Android exploit so dangerous, users warned to avoid phone's web browser

At the Schmoocon hacker conference in Washington D.C.
Written by Andrew Nusca, Contributor

At the Schmoocon hacker conference in Washington D.C. this weekend, security researcher Charlie Miller noted a new vulnerability in Google Android that allows hackers to remotely take control of the phone's web browser and related processes, ReadWriteWeb reports.

If a phone becomes compromised, hackers can gain access to saved credentials stored in the browser and browser history and could snoop on your web transactions, even if encrypted.

The current vulnerability is reportedly contained in code written by software company PacketVideo, which contributed an open version of their Core multimedia application framework to Android, where it became the multimedia subsystem for the Android web browser.

Miller said he notified Google of the flaw Jan. 21. Forbes' Andy Greenberg also reported on the issue, quoting a Google spokesperson saying that a fix will be issued "as soon as it becomes available."

However, a fix has been available since February 7th: the patch sits here in Google's source code repository, and not on users' Android phones, including the T-Mobile G1.

Miller recommends that Android owners "avoid using the browser until a patch is released" and otherwise only visit trusted sites over the T-Mobile network only.

To get a second opinion, ReadWriteWeb checked in with James Blaisdell, CTO of Mocana, a company who provides embedded security solutions for a litany of devices, including Android.

Says Blaisdell, this current vulnerability is "very serious" and the breach "could have catastrophic consequences for users." He also agrees with Miller's assessment that the best thing for Android users to do to protect themselves is to not use the Android web browser until Google issues a security patch.

Android is, in some ways, is a more secure OS than others, thanks to its "sandbox" architecture, helping stop malicious code injected into the browser from accessing and taking over other parts of the mobile OS or applications.

On the other hand, problems with Android that have been found have been serious or critical, such as applications being signed with "self-signed" certificates. Android's permission-based security model also puts the user in the spot of deciding which apps are safe and which or not.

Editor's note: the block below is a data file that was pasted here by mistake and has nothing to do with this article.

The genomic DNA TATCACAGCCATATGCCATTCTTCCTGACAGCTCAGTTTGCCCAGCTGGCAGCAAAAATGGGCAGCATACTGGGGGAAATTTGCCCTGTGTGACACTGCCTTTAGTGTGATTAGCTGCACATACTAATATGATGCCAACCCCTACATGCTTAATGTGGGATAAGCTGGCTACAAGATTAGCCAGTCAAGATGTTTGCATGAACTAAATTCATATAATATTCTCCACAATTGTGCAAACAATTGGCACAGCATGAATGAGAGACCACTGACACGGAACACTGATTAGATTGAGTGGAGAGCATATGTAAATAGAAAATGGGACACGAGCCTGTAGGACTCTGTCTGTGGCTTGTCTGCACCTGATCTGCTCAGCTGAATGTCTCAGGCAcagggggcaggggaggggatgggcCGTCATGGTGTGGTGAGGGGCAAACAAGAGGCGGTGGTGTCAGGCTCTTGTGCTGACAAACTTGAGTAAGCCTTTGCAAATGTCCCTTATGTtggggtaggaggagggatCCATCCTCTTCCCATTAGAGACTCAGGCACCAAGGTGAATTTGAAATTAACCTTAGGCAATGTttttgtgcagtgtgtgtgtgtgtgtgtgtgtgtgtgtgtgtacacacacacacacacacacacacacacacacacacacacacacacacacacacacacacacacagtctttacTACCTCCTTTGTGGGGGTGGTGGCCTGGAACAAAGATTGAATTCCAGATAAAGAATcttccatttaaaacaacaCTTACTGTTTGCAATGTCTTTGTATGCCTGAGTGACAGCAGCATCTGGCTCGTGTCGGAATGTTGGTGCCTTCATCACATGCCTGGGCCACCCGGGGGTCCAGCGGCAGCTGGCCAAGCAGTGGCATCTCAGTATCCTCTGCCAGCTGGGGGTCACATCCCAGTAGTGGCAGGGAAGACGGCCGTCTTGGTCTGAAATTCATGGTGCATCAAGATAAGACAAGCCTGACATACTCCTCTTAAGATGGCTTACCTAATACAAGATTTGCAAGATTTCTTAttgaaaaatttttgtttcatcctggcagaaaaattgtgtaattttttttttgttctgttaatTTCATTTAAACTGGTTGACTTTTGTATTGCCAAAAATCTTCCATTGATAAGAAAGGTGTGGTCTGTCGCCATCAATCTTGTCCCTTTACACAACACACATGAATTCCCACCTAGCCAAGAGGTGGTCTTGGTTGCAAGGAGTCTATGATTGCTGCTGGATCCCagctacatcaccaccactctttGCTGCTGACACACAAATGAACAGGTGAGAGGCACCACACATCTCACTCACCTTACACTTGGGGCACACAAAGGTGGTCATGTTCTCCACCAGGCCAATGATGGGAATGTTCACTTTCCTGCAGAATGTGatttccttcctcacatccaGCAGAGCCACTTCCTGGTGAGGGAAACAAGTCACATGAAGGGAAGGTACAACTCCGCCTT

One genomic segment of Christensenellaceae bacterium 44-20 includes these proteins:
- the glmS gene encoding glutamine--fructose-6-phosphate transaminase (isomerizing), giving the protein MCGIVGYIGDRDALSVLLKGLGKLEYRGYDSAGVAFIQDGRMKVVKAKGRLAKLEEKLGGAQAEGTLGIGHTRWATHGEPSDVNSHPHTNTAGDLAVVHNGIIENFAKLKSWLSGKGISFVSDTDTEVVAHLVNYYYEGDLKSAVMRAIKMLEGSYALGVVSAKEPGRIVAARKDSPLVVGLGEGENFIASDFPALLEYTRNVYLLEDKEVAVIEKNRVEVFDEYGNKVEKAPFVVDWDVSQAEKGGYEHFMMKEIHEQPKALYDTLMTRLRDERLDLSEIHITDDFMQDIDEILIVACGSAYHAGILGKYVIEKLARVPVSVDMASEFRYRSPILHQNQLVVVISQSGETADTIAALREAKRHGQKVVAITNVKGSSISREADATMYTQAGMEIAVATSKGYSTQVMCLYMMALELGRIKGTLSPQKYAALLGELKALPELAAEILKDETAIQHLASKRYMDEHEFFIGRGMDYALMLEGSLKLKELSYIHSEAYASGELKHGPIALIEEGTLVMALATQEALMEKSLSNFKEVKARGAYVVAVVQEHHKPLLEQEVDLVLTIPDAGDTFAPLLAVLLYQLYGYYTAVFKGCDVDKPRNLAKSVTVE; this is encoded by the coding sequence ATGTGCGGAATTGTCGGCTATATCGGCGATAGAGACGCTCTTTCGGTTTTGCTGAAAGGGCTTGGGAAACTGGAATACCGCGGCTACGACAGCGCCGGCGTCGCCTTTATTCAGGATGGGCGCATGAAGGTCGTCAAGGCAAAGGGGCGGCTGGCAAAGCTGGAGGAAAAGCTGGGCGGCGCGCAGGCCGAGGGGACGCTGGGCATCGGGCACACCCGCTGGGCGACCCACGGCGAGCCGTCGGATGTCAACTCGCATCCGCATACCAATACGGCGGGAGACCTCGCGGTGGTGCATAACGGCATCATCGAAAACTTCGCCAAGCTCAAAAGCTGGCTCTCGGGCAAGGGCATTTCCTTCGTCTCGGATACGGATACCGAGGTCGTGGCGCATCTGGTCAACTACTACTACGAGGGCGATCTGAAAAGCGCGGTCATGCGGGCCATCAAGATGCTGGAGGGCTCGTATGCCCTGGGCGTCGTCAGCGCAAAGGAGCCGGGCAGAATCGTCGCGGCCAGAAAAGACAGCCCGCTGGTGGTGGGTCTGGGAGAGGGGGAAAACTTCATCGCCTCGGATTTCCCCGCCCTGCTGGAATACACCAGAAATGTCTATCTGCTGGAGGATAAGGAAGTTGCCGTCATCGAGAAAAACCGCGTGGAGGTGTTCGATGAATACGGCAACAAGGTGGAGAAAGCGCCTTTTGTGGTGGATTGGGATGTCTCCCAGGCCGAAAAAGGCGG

This vulnerability was not patched with the recent RC33 update.

UPDATE 4:46 PM EST: Statement from Google Android security engineer Rich Cannings via Jay Nancarrow of Google's communications team:

Charlie Miller, a security researcher at Independent Security Evaluators, contacted security@android.com on January 21st regarding a bug in PacketVideo's OpenCore media library that he intended to disclose on Feburary 7.

Media libraries are extremely complex and can lead to bugs, so we designed our mediaserver, which uses OpenCore, to work within its own application sandbox so that security issues in the mediaserver would not affect other applications on the phone such as email, the browser, SMS, and the dialer. If the bug Charlie reported to us on January 21st is exploited, it would be limited to the mediaserver and could only exploit actions the mediaserver performs, such as listen to and alter some audio and visual media.

We thank our partners PacketVideo, oCERT, and T-Mobile for their engagement and attention to this issue.

If you're interested in the background of the story, here is more information:

The Android Security Team responded by contacting PacketVideo, T-Mobile, and oCERT, a public Computer Emergency Response Team. PacketVideo developed a fix on February 5th, and they patched Open Source Android two days later. oCERT assisted PacketVideo with coordinating the fix, and they published an advisory detailing this issue. We offered the patch to T-Mobile when it became available, and G1 users will be updated at T-Mobile's discretion.

For more details, see this advisory published by oCERT. (Image: Flickr/samuraispy)

Editorial standards